Show brings a patriotic first to Columbia
09/21/2012 12:00 AM
09/21/2012 9:55 AM
For Spc. Thomas Wilder, a 1998 Columbia High School graduate now in the Old Guard, the best part of the U.S. Army’s Spirit of America Show often comes at the end.
Veterans will come up and chat about their experiences in Vietnam, Korea or World War II. Families of veterans will also talk about their loved ones – some deployed, some departed.
Wilder has learned a lot about the military and the country’s history that way.
“It touches you a bit,” he said. “It gives you a lot of insight.”
The Spirit of America — an arena-sized patriotic show featuring music, battle re-enactments and military precision drills from some of the Army’s elite ceremonial units – begins today with free performances at 10:30 a.m. and 7:30 p.m. at Colonial Life Arena.
It is the first time the show — which features The Old Guard Fife and Drum Corps, the U.S. Army Band and the U.S. Army Drill Team — has performed in Columbia. Greensboro, N.C., was the only other city to host the show this year.
Because the Old Guard’s main job is protecting the nation’s capital, greeting foreign leaders, guarding the Tomb of the Unknowns and conducting funerals in Arlington National Cemetery, the show only goes to two cities each year. And it only plays on the East Coast. If there is an emergency in Washington, such as 9/11, the soldiers have to quickly return to their real jobs.
“This is very special,” said Ike McLeese, president and CEO of the Greater Columbia Chamber of Commerce who serves as a civilian aide to the Secretary of the Army. “This is another building block in our military community relationship.”
During the show, soldiers in historical uniforms re-enact key moments in the U.S. Army and American history. The re-enactments include battle scenes with short periods of simulated gunfire interspersed with performances by the U.S. Army Band – “Pershing’s Own” – and soldiers from the 3rd U.S. Infantry Regiment, The Old Guard, the oldest active-duty infantry unit in the Army.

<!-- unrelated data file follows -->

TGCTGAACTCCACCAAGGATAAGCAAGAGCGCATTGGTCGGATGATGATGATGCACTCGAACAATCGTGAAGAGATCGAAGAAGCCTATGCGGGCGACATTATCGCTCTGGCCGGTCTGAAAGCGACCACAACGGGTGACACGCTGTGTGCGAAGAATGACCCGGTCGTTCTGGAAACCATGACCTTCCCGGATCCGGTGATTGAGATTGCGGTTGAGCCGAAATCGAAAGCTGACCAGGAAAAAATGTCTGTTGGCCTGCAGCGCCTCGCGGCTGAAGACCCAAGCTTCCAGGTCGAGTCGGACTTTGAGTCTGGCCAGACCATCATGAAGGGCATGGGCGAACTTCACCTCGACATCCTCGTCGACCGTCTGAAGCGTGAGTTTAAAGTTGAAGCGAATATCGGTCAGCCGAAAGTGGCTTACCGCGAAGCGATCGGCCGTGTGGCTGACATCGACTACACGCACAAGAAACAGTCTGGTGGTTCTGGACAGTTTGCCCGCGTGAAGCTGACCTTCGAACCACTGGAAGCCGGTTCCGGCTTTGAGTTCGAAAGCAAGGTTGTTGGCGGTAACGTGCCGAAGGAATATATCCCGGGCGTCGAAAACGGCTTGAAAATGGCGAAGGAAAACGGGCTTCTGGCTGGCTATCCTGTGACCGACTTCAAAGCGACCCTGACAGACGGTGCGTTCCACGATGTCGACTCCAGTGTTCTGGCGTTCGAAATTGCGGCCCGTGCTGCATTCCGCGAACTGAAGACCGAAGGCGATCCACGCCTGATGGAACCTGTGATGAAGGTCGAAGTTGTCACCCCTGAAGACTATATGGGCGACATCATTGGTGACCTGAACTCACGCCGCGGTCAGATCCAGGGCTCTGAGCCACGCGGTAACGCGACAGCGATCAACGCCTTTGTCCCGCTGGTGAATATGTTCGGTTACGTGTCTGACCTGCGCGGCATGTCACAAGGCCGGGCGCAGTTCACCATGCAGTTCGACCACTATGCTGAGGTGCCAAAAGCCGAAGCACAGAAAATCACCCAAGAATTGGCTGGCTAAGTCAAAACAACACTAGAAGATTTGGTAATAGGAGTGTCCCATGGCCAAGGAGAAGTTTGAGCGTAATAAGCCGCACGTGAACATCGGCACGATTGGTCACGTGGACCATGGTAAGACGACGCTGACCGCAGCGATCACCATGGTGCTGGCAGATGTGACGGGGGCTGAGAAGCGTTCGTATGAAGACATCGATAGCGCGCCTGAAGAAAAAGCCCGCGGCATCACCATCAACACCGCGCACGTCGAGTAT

Elements of The Old Guard — which also includes the Caisson Platoon, the Commander-in-Chief’s Guard, the Continental Color Guard and the U.S. Army Drill Team — also perform precision drills.
And the show includes the personal stories of soldiers who, through the years, have answered the call to serve their country – all performed by active duty soldiers from the Military Department of Washington.
Wilder will perform as a Sgt. Hulka from the Vietnam War.
“He talks about his responsibility as a platoon leader,” he said.
Wilder is one of six South Carolinians in the show. The others are:• Staff Sgt. Thomas Dell’Omo, 38 of Columbia — Army Band
• Sgt. 1st Class William Linney of Columbia – Army Band
• Sgt. 1st Class Robert Aughtry of Gaffney – Army Band
• Pfc. Cole Davidson of Charleston – The Old Guard
• Spc. Garrett Hamilton of Easley – The Old Guard
• Master Sgt. Greg Lowery of Charleston – Army Band
The genesis of this year’s performance in Columbia came in 2011, when McLeese was among the packed houses watching the show in North Charleston Coliseum. During a reception, McLeese met Maj. Gen. Michael Linnington, the two-star general who commands the Military District of Washington and invited him to stage the show in Columbia.
Linnington will attend each performance. Today he will be joined by about 5,600 students from area schools. On Saturday, Fort Jackson commander Brig. Gen. Bryan Roberts will co-host the show, joined by 3,500 basic trainees from the post.
McLeese will represent the city at tonight’s performance.
“It’s one of the most fantastic shows I have ever seen,” he said. “I know everyone will thoroughly enjoy it.”
Editor's Choice Videos
Join the Discussion
The State is pleased to provide this opportunity to share information, experiences and observations about what's in the news. Some of the comments may be reprinted elsewhere on the site or in the newspaper. We encourage lively, open debate on the issues of the day, and ask that you refrain from profanity, hate speech, personal comments and remarks that are off point. Thank you for taking the time to offer your thoughts.